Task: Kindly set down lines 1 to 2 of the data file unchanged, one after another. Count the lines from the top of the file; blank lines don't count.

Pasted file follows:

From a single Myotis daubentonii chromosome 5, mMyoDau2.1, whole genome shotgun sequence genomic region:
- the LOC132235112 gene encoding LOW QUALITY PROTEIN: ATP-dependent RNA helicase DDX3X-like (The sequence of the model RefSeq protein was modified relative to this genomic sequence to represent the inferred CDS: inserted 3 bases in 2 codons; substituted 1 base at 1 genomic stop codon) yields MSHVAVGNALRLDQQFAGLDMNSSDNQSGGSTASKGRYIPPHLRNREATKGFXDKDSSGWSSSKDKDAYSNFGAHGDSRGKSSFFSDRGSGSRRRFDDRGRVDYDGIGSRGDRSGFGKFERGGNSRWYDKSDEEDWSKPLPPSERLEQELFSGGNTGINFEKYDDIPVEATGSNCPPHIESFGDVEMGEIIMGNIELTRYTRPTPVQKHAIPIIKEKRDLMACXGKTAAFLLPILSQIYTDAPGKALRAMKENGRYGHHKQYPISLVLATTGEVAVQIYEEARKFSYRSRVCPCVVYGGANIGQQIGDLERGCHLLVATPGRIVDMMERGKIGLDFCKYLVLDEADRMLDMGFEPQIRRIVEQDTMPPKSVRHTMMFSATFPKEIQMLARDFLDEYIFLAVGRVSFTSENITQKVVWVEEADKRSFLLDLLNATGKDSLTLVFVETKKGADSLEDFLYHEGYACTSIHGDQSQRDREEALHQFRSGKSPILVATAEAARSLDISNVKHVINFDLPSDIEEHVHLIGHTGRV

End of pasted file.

From a single Myotis daubentonii chromosome 5, mMyoDau2.1, whole genome shotgun sequence genomic region:
- the LOC132235112 gene encoding LOW QUALITY PROTEIN: ATP-dependent RNA helicase DDX3X-like (The sequence of the model RefSeq protein was modified relative to this genomic sequence to represent the inferred CDS: inserted 3 bases in 2 codons; substituted 1 base at 1 genomic stop codon) yields MSHVAVGNALRLDQQFAGLDMNSSDNQSGGSTASKGRYIPPHLRNREATKGFXDKDSSGWSSSKDKDAYSNFGAHGDSRGKSSFFSDRGSGSRRRFDDRGRVDYDGIGSRGDRSGFGKFERGGNSRWYDKSDEEDWSKPLPPSERLEQELFSGGNTGINFEKYDDIPVEATGSNCPPHIESFGDVEMGEIIMGNIELTRYTRPTPVQKHAIPIIKEKRDLMACXGKTAAFLLPILSQIYTDAPGKALRAMKENGRYGHHKQYPISLVLATTGEVAVQIYEEARKFSYRSRVCPCVVYGGANIGQQIGDLERGCHLLVATPGRIVDMMERGKIGLDFCKYLVLDEADRMLDMGFEPQIRRIVEQDTMPPKSVRHTMMFSATFPKEIQMLARDFLDEYIFLAVGRVSFTSENITQKVVWVEEADKRSFLLDLLNATGKDSLTLVFVETKKGADSLEDFLYHEGYACTSIHGDQSQRDREEALHQFRSGKSPILVATAEAARSLDISNVKHVINFDLPSDIEEHVHLIGHTGRV